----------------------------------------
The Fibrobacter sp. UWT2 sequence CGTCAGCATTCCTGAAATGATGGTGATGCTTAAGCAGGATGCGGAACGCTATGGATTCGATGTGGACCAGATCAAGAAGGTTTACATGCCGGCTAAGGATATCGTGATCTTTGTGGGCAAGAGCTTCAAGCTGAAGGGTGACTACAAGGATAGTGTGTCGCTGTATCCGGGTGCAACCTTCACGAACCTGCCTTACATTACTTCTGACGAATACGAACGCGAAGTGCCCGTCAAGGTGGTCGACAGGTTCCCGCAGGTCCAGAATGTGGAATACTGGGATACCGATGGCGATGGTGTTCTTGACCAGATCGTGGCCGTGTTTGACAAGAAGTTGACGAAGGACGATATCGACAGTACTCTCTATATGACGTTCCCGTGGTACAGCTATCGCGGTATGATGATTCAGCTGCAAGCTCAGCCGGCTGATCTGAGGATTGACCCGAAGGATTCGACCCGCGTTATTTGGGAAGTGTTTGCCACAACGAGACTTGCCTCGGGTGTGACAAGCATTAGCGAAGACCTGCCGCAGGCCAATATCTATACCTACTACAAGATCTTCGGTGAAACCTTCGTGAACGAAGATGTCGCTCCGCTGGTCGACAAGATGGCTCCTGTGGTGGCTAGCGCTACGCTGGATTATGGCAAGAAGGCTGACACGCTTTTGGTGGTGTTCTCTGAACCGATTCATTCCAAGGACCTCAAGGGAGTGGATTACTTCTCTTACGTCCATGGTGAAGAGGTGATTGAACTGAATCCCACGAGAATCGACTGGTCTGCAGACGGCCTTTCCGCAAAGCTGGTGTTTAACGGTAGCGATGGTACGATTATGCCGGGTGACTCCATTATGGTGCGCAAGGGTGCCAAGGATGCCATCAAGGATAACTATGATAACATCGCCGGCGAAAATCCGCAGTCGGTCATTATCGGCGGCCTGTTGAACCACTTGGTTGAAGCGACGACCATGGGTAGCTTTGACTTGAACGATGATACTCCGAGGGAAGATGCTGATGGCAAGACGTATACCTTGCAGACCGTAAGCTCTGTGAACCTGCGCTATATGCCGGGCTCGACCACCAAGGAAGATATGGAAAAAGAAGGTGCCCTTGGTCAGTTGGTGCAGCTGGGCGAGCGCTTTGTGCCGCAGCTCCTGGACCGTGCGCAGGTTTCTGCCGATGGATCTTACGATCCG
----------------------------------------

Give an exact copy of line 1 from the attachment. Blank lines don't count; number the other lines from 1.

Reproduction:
The Fibrobacter sp. UWT2 sequence CGTCAGCATTCCTGAAATGATGGTGATGCTTAAGCAGGATGCGGAACGCTATGGATTCGATGTGGACCAGATCAAGAAGGTTTACATGCCGGCTAAGGATATCGTGATCTTTGTGGGCAAGAGCTTCAAGCTGAAGGGTGACTACAAGGATAGTGTGTCGCTGTATCCGGGTGCAACCTTCACGAACCTGCCTTACATTACTTCTGACGAATACGAACGCGAAGTGCCCGTCAAGGTGGTCGACAGGTTCCCGCAGGTCCAGAATGTGGAATACTGGGATACCGATGGCGATGGTGTTCTTGACCAGATCGTGGCCGTGTTTGACAAGAAGTTGACGAAGGACGATATCGACAGTACTCTCTATATGACGTTCCCGTGGTACAGCTATCGCGGTATGATGATTCAGCTGCAAGCTCAGCCGGCTGATCTGAGGATTGACCCGAAGGATTCGACCCGCGTTATTTGGGAAGTGTTTGCCACAACGAGACTTGCCTCGGGTGTGACAAGCATTAGCGAAGACCTGCCGCAGGCCAATATCTATACCTACTACAAGATCTTCGGTGAAACCTTCGTGAACGAAGATGTCGCTCCGCTGGTCGACAAGATGGCTCCTGTGGTGGCTAGCGCTACGCTGGATTATGGCAAGAAGGCTGACACGCTTTTGGTGGTGTTCTCTGAACCGATTCATTCCAAGGACCTCAAGGGAGTGGATTACTTCTCTTACGTCCATGGTGAAGAGGTGATTGAACTGAATCCCACGAGAATCGACTGGTCTGCAGACGGCCTTTCCGCAAAGCTGGTGTTTAACGGTAGCGATGGTACGATTATGCCGGGTGACTCCATTATGGTGCGCAAGGGTGCCAAGGATGCCATCAAGGATAACTATGATAACATCGCCGGCGAAAATCCGCAGTCGGTCATTATCGGCGGCCTGTTGAACCACTTGGTTGAAGCGACGACCATGGGTAGCTTTGACTTGAACGATGATACTCCGAGGGAAGATGCTGATGGCAAGACGTATACCTTGCAGACCGTAAGCTCTGTGAACCTGCGCTATATGCCGGGCTCGACCACCAAGGAAGATATGGAAAAAGAAGGTGCCCTTGGTCAGTTGGTGCAGCTGGGCGAGCGCTTTGTGCCGCAGCTCCTGGACCGTGCGCAGGTTTCTGCCGATGGATCTTACGATCCG